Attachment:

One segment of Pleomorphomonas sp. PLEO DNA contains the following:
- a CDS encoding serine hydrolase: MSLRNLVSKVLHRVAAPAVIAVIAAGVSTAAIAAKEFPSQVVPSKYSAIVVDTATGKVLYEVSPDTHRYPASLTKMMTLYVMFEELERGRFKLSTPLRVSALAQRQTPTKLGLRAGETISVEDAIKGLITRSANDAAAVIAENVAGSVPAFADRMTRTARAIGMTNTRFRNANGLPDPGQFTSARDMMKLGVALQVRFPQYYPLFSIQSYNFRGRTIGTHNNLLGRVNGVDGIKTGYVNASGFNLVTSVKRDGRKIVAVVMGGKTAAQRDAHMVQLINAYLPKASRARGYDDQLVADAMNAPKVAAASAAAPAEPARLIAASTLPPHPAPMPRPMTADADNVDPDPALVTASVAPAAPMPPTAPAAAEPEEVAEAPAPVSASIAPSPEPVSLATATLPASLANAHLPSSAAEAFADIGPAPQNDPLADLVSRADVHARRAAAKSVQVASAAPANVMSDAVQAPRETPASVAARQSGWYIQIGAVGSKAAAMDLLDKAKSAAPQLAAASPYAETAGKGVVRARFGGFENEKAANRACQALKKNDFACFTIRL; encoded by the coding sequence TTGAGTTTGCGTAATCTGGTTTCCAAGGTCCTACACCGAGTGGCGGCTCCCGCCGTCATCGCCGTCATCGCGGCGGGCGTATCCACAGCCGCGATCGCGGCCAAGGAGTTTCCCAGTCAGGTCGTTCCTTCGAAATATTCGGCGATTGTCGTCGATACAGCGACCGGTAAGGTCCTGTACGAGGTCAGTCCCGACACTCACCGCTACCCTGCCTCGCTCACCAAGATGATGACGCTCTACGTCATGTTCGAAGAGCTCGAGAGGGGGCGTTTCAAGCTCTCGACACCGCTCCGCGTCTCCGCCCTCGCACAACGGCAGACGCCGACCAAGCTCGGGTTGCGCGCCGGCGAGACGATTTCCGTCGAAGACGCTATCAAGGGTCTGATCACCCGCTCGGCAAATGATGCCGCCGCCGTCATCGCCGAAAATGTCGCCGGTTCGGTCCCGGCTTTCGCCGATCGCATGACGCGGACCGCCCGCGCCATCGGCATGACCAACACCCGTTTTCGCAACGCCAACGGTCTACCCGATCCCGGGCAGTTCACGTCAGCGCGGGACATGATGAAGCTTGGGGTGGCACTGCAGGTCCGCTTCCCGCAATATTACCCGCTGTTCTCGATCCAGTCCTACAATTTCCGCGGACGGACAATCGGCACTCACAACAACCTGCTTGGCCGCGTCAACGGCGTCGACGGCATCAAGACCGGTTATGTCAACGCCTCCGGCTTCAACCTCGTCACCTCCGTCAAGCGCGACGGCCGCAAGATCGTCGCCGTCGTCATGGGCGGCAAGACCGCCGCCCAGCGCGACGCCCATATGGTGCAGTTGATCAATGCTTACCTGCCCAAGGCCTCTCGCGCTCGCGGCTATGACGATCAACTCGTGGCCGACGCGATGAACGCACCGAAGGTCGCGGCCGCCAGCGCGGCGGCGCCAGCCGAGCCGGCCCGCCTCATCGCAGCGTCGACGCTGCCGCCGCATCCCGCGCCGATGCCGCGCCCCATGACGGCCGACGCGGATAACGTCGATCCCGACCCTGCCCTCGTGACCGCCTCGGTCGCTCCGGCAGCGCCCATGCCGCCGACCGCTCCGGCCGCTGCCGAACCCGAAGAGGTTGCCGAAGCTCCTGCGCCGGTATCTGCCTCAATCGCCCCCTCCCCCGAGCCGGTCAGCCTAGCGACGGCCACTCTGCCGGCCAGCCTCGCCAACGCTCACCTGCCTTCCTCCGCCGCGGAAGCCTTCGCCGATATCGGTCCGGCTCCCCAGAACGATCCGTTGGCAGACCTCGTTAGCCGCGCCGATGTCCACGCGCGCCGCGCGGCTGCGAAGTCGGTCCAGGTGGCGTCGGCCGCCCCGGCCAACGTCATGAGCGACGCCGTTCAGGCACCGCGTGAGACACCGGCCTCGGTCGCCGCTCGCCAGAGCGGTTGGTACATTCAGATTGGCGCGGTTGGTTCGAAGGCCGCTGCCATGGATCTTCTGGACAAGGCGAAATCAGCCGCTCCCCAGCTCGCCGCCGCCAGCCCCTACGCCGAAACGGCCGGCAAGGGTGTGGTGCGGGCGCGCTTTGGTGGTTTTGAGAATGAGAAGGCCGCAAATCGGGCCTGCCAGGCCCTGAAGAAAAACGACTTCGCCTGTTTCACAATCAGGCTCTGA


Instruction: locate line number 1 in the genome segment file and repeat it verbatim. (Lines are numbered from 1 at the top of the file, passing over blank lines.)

One segment of Pleomorphomonas sp. PLEO DNA contains the following: